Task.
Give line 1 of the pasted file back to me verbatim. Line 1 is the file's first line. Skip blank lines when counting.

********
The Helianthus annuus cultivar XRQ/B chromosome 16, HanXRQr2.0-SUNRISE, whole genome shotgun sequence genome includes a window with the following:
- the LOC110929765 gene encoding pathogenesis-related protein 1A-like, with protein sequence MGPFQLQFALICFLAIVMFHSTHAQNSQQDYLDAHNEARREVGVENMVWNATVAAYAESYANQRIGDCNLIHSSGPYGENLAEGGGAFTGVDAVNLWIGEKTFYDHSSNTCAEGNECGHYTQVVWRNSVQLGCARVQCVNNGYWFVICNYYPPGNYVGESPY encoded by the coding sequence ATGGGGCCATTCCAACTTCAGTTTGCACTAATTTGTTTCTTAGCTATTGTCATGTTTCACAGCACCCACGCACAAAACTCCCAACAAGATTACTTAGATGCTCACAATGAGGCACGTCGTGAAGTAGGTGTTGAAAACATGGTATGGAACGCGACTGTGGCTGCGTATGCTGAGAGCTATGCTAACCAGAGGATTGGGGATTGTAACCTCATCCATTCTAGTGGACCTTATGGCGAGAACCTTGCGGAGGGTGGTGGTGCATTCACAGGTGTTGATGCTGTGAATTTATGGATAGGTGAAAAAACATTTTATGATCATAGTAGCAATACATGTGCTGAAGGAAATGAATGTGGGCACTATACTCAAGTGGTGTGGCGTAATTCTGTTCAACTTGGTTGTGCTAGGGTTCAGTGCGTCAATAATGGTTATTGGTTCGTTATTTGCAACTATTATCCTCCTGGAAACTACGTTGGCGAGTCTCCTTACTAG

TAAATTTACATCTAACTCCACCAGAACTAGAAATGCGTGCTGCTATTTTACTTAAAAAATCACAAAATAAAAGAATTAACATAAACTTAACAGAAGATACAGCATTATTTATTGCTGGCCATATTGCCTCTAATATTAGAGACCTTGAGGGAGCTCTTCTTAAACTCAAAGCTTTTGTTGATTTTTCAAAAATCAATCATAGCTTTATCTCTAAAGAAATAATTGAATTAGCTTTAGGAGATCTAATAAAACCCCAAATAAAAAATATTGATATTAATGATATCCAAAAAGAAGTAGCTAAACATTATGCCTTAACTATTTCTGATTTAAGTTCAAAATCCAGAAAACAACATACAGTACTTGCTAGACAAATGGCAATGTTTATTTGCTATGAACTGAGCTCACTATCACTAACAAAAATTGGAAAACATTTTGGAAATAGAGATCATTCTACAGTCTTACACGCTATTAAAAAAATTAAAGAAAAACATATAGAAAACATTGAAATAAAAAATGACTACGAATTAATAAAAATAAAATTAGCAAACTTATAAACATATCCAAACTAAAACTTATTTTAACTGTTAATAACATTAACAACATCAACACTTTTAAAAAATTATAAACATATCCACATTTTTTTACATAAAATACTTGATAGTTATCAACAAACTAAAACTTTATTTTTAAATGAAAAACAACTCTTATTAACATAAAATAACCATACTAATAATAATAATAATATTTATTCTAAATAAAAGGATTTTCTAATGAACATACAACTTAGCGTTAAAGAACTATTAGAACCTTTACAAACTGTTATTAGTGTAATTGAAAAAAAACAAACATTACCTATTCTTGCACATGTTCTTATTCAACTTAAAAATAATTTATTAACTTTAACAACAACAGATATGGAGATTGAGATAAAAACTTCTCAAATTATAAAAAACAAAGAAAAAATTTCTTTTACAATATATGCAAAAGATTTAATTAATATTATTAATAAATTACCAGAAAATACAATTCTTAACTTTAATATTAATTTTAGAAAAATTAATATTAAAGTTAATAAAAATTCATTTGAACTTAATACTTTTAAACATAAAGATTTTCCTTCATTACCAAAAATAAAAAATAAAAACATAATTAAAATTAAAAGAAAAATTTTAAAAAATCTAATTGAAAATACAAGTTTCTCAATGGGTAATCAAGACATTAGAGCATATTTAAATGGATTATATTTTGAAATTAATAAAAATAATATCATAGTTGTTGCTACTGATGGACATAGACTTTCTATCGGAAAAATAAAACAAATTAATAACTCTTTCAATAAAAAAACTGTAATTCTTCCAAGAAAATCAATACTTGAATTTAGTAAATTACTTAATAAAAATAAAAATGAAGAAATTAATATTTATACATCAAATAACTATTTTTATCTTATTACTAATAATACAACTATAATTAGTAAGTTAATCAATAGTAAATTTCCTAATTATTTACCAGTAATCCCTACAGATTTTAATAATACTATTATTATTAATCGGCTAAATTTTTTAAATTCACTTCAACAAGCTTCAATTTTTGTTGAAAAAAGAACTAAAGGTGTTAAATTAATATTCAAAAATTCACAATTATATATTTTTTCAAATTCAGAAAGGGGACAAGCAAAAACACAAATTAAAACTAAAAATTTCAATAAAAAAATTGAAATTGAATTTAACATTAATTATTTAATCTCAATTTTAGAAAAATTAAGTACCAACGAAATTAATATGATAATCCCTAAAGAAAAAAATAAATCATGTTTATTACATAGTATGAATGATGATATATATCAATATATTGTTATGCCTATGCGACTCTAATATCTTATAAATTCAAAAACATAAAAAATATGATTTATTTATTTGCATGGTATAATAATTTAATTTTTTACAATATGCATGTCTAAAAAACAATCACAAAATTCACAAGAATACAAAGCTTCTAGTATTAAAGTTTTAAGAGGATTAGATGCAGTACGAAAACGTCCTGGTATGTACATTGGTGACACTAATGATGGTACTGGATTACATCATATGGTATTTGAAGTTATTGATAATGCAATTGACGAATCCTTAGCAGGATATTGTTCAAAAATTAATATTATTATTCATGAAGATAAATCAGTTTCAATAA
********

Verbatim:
The Helianthus annuus cultivar XRQ/B chromosome 16, HanXRQr2.0-SUNRISE, whole genome shotgun sequence genome includes a window with the following: